And if North Korea ever does change, if the Kim family were overthrown or were to voluntarily loosen its chokehold on information, a US apology for the bombing could help dispel 65 years of hate.
As someone who’s spent years trying to explain the animosity between North Korea and the United States to skeptical Americans, including with many articles in The Nation, these words were a revelation to me. They also caught the attention of people I know with significant experience in both North and South Korea.
“This is hugely significant,” says Christine Ahn, a Korean-American activist who is the prime mover behind a plan by Gloria Steinem and other prominent women to walk across the North-South border next month in a plea for peace on the peninsula. “In the Post, he actually writes that the US committed war crimes in Korea.”
Harden, she noted, has been a major voice exposing the evils of North Korea. “While we can’t deny the existence of labor and prison camps,” said Ahn, “he’s putting North Korea in historical context. That’s what we as activists have been trying to do all along.”
“We are walking to invite all concerned to imagine a new chapter in Korean history, marked by dialogue, understanding, and—ultimately—forgiveness,” Ahn told a news conference at the United Nations on March 10. As The New York Times reported:
The goal of the women was to punctuate their desire for a permanent peace treaty to replace the 1953 armistice that halted, but technically did not end, the Korean War, a conflict that claimed an estimated four million lives, mostly Koreans, and separated millions of families.
The organizers, a broad array of international peace activists, also see their plan as a catalyst for other steps that could revive the North-South reconciliation process, which has essentially been paralyzed by hostility, suspicion and occasional eruptions of violence.
Mike Bassett, a former US Army officer who served in South Korea for most of the last decade as a tank commander and platoon sergeant, also linked Harden’s article to the need for reconciliation. “I was blown away” by the story, he told me. “This has been a subject I never expected anyone to talk about—and definitely not something as powerful as saying ‘we did commit war crimes there.’”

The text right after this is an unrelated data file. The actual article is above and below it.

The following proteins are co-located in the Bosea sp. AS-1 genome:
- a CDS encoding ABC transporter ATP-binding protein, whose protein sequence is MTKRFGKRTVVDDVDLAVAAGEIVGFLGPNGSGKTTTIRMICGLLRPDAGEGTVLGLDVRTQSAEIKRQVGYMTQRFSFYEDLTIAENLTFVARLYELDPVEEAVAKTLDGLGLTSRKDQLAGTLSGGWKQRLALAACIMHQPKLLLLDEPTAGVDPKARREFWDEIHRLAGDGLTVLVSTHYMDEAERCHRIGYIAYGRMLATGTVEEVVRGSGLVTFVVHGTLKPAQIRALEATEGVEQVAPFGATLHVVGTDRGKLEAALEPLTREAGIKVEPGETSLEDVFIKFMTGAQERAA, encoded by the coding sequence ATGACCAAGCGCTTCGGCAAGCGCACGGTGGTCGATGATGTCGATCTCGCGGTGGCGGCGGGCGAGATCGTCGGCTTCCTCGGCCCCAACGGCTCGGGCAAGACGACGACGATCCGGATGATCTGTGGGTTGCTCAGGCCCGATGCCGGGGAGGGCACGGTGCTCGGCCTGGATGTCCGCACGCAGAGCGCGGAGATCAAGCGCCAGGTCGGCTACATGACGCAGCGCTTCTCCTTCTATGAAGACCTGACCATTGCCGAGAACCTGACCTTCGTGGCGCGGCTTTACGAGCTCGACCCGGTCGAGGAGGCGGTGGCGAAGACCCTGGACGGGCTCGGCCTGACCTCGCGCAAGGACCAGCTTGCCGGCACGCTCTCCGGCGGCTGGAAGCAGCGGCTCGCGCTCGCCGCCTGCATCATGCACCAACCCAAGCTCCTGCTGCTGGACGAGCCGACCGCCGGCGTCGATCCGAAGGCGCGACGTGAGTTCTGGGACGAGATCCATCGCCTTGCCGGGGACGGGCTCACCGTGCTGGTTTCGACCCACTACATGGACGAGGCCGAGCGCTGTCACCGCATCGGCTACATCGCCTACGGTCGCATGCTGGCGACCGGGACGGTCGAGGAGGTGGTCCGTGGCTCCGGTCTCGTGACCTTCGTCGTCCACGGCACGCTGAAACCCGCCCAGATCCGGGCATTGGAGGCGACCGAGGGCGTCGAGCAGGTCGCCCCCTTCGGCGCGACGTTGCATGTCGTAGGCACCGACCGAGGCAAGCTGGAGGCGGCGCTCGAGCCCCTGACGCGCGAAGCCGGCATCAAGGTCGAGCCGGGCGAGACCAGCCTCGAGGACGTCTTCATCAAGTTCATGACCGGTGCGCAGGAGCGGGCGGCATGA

He compared the US attitude towards Korea, summarized in the oft-repeated phrase “the forgotten war,” to Japan’s refusal to recognize its terrible misdeeds during World War II. “The US will never admit what it did in Korea.”
Bassett’s knowledge runs deep. He was raised in Illinois by his grandfather, a Korean War veteran who was stationed with a US artillery battalion in the notorious “Iron Triangle.”
In the months after US forces crossed the 38th parallel in a disastrous attempt to occupy the North up to the Yalu River, it was a hotly contested area where United States, North Korean and Chinese forces often clashed, frequently in hand-to-hand combat. From his grandfather, Bassett learned first-hand about the human destruction caused by US bombing and shelling.
“He said his battalion decimated tons of civilians; he knew,” he said.
During his last deployment in 2008, Bassett was stationed in the most northern part of the DMZ with a reconnaissance-intelligence unit that often encountered North Korean soldiers just across the border. Until then, he had hated North Koreans with all his might. But the experience at the border began to change his perceptions.